“I had a foundation at home. My mother provided love [and] spirituality at home. That gave me a foundation to grow within myself and pursue my visions and dreams. I believe we all deserve that,” he told The TRiiBE.

Participating in a “free to the public” concert, such as the Millennium Park Anniversary, is definitely in Common’s wheelhouse. “The Creator created us for grace and happiness and joy. And I believe in distributing that,” he added. 

South sider and Hip hop legend, Common talks with The TRiiBE about his excitement with headling Millennium Park's 20th Anniversary event along with Grant Park Orchestra. Photo by Ash Lane for The TRiiBE®

DCASE Commissioner Clinée Hedspeth said what makes Millennium Park special is its focus on the people. 

Hedspeth pointed out that the park is public transit-friendly and inviting to people from all backgrounds. Millennium Park and DCASE, she said, have a track record of offering free programming to the public. Hedspeth doesn’t trivialize access to these public spaces. 

“Unfortunately, the city is still plagued with segregation and yet the park is one of the most diverse places in the city, if not the most diverse place in the city, which is a big deal,” she said. 

“We should always try to be sensitive to the importance of human centered design. Public space is public space,” Hedspeth continued. “The majority of society understands that we need to have access to beautification, we need to have access to green spaces.”

For the 20th Anniversary of Millennium Park, it wouldn’t be a Chicago party without house music. With 2024 marking the 40th anniversary of house music, the Jay Pritzker Pavilion will host The S&S Chicago Experience curated by DJ Shannon “Skip” Syas and legendary house pioneer Steve “Silk” Hurley on July 21, plus a lineup of some of their favorite artists including CeCe Peniston, Syleena Johnson, Chantay Savage, B. Lauren, Jamiesha Trice and more for the last day of the festivities.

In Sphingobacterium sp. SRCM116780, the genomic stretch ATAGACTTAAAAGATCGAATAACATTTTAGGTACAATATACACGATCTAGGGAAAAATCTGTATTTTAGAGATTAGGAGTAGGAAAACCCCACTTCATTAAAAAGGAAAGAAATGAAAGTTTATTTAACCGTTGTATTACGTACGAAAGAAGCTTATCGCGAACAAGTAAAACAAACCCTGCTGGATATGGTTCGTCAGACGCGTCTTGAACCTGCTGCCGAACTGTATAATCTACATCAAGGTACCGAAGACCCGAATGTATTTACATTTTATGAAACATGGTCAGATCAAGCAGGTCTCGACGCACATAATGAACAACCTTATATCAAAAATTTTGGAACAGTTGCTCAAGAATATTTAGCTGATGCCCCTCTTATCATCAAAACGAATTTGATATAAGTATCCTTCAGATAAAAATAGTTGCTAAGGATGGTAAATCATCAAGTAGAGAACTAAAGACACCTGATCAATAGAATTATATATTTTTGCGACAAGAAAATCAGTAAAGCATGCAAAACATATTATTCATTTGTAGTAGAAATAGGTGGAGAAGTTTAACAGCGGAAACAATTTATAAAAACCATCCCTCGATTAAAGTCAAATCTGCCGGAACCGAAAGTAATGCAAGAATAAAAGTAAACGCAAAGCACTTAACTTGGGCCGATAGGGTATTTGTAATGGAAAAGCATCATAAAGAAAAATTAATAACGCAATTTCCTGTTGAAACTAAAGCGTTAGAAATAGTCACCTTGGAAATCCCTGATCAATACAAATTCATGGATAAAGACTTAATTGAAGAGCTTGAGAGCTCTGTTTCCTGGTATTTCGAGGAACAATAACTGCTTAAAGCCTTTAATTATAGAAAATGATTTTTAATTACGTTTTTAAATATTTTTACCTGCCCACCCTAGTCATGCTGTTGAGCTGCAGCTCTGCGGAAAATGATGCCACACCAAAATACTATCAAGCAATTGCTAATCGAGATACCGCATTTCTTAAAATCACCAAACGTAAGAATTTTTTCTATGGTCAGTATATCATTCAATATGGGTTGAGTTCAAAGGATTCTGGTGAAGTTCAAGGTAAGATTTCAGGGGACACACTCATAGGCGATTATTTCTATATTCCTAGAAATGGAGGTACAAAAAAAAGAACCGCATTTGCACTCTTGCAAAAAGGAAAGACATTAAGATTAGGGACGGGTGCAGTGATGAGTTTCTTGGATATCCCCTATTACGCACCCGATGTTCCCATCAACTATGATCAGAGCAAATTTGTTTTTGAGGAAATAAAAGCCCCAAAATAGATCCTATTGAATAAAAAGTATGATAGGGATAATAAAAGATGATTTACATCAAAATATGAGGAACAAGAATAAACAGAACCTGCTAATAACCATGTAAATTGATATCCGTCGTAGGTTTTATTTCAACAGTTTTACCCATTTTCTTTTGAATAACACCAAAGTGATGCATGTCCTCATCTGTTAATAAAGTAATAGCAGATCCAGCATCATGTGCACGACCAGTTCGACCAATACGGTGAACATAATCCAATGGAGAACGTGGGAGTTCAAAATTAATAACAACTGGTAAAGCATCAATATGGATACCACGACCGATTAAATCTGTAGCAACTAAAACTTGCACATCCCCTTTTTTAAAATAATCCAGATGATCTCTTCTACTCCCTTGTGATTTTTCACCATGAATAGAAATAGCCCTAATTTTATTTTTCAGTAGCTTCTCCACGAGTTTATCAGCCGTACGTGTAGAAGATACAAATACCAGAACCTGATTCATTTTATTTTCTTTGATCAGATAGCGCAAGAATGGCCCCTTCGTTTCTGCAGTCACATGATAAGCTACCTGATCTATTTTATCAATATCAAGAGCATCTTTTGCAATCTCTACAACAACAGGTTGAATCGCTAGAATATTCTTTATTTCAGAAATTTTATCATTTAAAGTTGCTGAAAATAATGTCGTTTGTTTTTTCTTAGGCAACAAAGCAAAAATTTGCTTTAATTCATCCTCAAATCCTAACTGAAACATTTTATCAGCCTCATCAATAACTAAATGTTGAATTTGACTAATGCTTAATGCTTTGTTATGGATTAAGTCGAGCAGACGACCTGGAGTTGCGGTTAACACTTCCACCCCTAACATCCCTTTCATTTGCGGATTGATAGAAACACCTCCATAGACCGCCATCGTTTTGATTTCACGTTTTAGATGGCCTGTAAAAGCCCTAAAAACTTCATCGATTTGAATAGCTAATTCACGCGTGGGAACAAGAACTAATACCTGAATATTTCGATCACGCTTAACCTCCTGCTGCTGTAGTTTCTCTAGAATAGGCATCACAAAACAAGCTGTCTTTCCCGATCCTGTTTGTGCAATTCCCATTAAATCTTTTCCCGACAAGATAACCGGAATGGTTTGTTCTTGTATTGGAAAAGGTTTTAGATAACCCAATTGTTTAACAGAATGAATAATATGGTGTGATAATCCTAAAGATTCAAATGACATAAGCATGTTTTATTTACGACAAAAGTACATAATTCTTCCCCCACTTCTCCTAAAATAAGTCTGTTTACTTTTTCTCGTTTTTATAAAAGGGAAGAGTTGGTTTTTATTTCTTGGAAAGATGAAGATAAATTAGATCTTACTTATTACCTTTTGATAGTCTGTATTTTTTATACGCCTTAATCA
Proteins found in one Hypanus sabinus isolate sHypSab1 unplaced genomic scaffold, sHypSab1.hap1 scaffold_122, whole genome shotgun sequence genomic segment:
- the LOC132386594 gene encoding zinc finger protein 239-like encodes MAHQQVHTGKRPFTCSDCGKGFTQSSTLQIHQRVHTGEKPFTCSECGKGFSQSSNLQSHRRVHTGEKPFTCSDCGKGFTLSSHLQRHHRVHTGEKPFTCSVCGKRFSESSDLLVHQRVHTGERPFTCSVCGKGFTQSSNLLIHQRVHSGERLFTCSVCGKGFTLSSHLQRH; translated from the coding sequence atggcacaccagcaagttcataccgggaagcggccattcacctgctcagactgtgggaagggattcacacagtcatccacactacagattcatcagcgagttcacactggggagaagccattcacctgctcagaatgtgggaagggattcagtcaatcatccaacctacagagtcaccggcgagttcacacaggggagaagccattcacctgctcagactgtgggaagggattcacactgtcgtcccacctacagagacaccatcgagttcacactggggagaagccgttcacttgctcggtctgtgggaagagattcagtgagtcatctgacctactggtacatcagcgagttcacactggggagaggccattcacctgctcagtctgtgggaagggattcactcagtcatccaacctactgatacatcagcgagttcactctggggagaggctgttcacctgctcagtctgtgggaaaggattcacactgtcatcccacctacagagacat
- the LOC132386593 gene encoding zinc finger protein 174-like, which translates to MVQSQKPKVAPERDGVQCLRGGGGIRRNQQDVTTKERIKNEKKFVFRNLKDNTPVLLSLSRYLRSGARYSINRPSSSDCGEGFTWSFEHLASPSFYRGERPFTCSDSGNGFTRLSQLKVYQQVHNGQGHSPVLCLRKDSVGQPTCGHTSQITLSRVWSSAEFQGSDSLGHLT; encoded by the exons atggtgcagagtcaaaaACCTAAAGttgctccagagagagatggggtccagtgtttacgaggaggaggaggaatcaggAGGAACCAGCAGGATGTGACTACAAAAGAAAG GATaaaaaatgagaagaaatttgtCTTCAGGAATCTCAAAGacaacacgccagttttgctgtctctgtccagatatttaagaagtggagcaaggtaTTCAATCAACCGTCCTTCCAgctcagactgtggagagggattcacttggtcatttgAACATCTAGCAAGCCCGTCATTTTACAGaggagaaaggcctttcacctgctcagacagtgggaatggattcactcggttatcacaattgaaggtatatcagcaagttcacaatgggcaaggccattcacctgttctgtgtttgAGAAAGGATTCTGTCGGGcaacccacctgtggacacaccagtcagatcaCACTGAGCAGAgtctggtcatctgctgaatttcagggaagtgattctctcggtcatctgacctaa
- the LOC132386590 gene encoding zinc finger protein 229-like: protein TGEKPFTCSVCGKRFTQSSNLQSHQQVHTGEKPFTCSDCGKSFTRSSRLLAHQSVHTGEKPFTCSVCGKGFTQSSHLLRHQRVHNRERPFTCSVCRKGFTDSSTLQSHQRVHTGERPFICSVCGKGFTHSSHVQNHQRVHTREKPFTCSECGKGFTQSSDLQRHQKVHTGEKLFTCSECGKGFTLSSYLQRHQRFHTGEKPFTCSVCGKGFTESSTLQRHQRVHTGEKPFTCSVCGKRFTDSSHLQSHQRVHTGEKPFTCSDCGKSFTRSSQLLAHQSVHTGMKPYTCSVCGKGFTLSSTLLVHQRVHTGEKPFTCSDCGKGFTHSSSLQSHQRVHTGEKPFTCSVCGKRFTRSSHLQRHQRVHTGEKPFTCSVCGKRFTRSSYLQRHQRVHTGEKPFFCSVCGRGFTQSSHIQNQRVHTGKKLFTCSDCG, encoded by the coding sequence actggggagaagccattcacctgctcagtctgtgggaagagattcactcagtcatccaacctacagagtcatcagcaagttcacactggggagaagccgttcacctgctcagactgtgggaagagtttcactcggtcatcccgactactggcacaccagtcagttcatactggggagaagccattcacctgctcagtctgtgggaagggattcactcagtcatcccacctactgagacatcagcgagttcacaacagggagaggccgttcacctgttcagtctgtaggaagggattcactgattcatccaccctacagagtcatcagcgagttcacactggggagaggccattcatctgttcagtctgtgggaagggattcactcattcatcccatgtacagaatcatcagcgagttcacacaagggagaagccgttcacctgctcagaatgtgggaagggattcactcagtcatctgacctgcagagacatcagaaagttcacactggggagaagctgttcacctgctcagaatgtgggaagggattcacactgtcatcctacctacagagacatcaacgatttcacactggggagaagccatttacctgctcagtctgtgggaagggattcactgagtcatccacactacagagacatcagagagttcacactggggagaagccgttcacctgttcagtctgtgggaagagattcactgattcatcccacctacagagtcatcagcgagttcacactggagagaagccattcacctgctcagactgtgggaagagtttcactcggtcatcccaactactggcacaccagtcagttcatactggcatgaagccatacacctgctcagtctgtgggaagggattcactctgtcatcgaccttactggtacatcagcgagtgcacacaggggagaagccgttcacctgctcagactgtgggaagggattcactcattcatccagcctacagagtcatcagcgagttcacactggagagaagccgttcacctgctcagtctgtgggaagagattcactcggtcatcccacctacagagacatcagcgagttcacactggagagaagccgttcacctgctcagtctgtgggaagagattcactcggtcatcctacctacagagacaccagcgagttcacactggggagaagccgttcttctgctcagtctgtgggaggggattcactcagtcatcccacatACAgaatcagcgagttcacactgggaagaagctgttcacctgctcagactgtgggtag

This is a full circle moment for Hurley, as he was invited 20 years ago to DJ the opening of Millennium Park. This time, Hurley plans on giving the crowd a performance they won’t forget. 

“We want to treat the people to the S&S Chicago Experience, but this time not just having the DJ, but having the artists who actually sing on the records that I’ve produced through the years,” he told The TRiiBE. Some of the songs he’s produced include “I Can’t Turn Around,” “Jack Your Body,” and “The Word is Love” (Say the Word).

In what is sure to be a lively performance to close out the anniversary program, Hurley plans to bring 10 different singers to the stage to help bring an experience attendees won’t easily forget. 

Millennium Park’s 20th Anniversary will certainly honor Chicago, the city’s roots and musical individuality, as well as celebrate Millennium Park as one of Chicago’s prime attractions. 

“That’s what I love about my city,” Hurley said. “We all came together to create this [house] genre, and we banded together and played each other’s music and really built it up. It became a worldwide phenomenon.”

To get the full lineup of the celebration, go to www.MillenniumPark.org.

is a culture correspondent with The TRiiBE.